La Conquistadora (Santa Fe, New Mexico)
The Spaniards fled to what is now the El Paso/Juárez area, carrying with them a revered three-foot wooden statue of the Blessed Virgin that would later be named La Conquistadora.
UC Santa Barbara
Often not recounted in textbooks, a key event in North American history is the 1680 Pueblo Revolt in which Native Americans in what is now northern New Mexico attacked the Spanish colonizers and expelled them. The Spaniards fled to what is now the El Paso/Juárez area, carrying with them a revered three-foot wooden statue of the Blessed Virgin that would later be named La Conquistadora. Insisting that their conquest of the Americas was a holy war, Spaniards carried representations of various Virgins into battle with them such as the Virgin of Guadalupe from Extremadura and Nuestra Señora de los Remedios. The statue of the Virgin in Santa Fe had come to the area in 1625, named in turn Our Lady of the Assumption, Our Lady of the Conception, and Our Lady of the Rosary. Succeeding generations of Hispanos in Santa Fe re-named the statue to correlate with various Church doctrines as they were proclaimed, and with their current popular devotions. From the beginning of its presence in northern New Spain, the small wooden statue was overlain with a series of changing titular signifiers designed to affix singular meaning to a polysemous visual material sign.Now, in 1680, the statue would assist the exiles to re-conquer northern New Mexico for New Spain and thereafter be called La Conquistadora. In 1692, after twelve years of exile, Don Diego de Vargas made an exploratory journey north to Santa Fe and met peacefully with the Native Americans who had re-taken their land. One year later in 1693, however, he returned with the statue of the Virgin and military troops for a bloody re-conquest of the area. He set up an altar for La Conquistadora outside the town, praying for assistance in battle. The Spaniards overpowered the native peoples and continued to control the area until Mexican Independence, followed by the U.S. takeover during the Mexican-American War (1846-48).The small statue that according to tradition helped the Spanish to defeat the Native Americans in the 1693 Reconquest remains revered in the city to this day. It has become a site of sometimes contradictory overlays of signification in which various groups battle for representation and to control the statue’s meaning. It is enthroned in a side chapel of the Cathedral/Basilica of St. Francis in Santa Fe in a beautiful altar screen designed and constructed by key Hispano intellectual Fray Angélico Chávez in 1957. ([image 1]). The statue is carried in a procession each June to Rosario Chapel, the site of De Vargas’ 1693 encampment, where a week-long novenario ensues. Local Hispanos have designed and sewn some 300 gowns and mantels for the statue, following in the tradition of vestimentary semiotic overlay practiced by their ancestors. The Cofradía of La Conquistadora which Chávez helped to revive in the late 1940s regularly changes the statue’s garments according to seasons, feasts, and special occasions.[image 2] Men of the Caballeros de Vargas guard the statue both literally and honorifically, and the Archbishop presides at special Masses and processions featuring the statue. [image 3].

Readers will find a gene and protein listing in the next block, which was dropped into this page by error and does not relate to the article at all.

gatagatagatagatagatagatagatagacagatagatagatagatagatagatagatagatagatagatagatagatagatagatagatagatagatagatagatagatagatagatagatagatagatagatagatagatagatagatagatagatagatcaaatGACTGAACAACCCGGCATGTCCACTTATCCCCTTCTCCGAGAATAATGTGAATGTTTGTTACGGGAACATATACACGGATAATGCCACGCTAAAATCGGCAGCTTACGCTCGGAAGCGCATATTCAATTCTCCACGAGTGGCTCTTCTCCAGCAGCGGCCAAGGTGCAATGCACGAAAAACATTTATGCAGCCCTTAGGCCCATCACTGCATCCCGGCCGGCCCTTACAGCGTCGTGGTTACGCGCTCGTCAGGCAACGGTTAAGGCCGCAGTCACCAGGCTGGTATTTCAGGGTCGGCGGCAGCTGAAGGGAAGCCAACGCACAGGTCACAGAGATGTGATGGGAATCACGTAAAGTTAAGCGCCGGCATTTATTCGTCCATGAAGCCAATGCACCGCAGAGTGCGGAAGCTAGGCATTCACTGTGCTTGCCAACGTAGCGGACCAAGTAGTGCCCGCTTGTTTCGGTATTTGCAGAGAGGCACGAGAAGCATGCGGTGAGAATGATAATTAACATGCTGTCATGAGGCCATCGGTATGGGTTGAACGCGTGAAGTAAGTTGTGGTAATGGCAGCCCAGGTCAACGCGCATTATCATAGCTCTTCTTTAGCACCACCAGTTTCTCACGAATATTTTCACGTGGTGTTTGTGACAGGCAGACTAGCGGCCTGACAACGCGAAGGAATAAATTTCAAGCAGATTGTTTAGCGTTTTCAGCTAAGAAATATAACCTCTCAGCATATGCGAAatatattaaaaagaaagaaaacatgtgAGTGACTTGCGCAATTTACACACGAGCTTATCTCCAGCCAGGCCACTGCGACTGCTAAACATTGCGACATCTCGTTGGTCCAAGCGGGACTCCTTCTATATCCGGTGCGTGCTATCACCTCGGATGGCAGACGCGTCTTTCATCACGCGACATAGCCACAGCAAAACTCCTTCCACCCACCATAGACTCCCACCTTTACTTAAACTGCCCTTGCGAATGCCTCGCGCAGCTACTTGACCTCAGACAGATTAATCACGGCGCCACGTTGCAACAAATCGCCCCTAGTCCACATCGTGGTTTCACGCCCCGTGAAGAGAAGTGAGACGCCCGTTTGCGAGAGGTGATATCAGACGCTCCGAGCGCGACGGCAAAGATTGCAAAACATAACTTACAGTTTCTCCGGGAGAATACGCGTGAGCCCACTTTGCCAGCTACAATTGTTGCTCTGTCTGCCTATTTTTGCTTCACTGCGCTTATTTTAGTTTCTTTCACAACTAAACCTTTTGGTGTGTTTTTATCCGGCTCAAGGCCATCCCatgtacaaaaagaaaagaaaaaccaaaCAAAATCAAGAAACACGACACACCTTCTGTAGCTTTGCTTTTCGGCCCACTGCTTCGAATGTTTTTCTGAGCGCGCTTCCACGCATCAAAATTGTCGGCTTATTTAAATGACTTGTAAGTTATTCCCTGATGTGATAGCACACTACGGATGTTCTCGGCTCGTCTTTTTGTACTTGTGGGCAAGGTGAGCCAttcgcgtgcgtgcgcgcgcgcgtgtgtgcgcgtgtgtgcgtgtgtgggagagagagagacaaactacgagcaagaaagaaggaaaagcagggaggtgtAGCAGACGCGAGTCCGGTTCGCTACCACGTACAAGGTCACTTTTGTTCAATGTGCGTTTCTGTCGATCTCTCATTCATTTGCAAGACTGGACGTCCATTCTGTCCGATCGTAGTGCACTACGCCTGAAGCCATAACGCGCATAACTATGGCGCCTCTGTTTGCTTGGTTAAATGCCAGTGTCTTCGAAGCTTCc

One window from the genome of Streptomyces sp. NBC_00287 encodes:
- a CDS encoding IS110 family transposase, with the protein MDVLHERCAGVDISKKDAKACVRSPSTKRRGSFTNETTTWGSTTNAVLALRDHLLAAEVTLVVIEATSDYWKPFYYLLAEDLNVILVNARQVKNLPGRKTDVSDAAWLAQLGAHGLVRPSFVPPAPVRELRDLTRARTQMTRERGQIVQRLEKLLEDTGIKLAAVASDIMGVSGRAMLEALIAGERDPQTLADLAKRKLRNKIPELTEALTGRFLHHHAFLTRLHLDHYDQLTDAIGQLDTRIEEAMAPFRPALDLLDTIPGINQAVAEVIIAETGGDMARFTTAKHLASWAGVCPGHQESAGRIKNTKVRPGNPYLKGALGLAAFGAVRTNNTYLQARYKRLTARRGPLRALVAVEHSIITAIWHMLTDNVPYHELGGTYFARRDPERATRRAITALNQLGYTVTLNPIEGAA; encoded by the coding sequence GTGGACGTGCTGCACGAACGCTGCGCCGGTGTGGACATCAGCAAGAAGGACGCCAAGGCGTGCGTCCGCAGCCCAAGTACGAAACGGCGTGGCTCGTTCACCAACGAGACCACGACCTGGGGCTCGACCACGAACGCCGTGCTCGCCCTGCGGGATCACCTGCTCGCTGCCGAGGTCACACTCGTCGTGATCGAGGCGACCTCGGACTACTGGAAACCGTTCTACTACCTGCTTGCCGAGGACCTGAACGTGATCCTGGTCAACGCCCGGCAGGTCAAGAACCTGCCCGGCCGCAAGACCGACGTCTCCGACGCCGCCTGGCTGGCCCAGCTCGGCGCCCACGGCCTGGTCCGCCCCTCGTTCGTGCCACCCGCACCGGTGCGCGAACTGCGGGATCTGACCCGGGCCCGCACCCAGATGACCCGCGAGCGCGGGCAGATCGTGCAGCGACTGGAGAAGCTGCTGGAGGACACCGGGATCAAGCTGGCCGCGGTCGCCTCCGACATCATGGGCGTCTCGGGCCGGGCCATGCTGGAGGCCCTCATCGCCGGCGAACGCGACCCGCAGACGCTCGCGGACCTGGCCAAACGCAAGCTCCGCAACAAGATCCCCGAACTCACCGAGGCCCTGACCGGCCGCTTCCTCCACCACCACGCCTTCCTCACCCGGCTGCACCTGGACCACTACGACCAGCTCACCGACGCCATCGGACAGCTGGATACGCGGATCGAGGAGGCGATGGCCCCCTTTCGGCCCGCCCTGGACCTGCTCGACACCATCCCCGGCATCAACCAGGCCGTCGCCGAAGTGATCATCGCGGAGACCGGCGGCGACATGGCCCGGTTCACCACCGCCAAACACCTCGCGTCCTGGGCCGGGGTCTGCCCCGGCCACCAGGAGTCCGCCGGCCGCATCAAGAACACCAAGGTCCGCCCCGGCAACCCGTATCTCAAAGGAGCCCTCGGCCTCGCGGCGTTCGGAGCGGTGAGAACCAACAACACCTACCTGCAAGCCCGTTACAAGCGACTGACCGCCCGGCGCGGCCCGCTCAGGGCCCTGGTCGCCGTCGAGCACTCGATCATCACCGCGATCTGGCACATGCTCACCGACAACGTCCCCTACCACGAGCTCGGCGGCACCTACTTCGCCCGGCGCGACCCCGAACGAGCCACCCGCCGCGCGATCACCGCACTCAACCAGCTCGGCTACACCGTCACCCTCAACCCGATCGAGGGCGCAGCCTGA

But what about the Native Americans whose ancestors were defeated in the Reconquest? Each year in August during the large Indian Market in the Santa Fe plaza, a special Indian Mass is held in the Cathedral. Local Native American women such as Dolores Trujillo of Cochiti design and sew Native-style dresses and mantels for the statue to wear during Indian Market. [image 4]. Native dancing, chants, and liturgical readings in the Pueblo languages are included in the Mass, and the statue, dressed in the special attire, is prominently displayed next to the main altar. Complex identity formations are at work as some contemporary Native Americans participate in reconfiguring the meaning of the statue that was used to conquer their ancestors, anchoring their preferred semiosis from among the many available signifieds of the visual object. They, in effect, add their desired “caption” to the polysemous figure, engaging in what Roland Barthes termed anchorage.In an attempt to secure ideological closure over the various meanings overlain on the statue, officials of the Catholic Church renamed it Our Lady of Peace–a 180 degree turn from the longstanding appellation, La Conquistadora. Aware of the contradictions in the deeply held devotion of Hispanos to the statue that their forbears employed in 1693 to violently retake what is now northern New Mexico, Church officials believe that a name change will anchor the statue’s polysemy differently. The longstanding name, however, has not receded, as thousands of Hispanos devotedly revere the statue of their ancestors, still spiritually meaningful to them today.Since 1625 various groups of Hispanos, Native Americans, and the hierarchy of the Catholic Church have re-inscribed their history of exile, displacement, and conquest on the statue and struggled for interpretive closure of this polysemous sign. The statue is the site of multiple narrative codes, ideological struggles, and efforts to secure isotopic readings as people construct micro- and macro-narratives through spatial and vestimentary visual codes. The predominantly visual nature of the statue’s material presence facilitates the superimposition of a number of competing discourses that co-exist in both harmonious and conflicting constellations of historic displacement and recovery.
Related Archival Material
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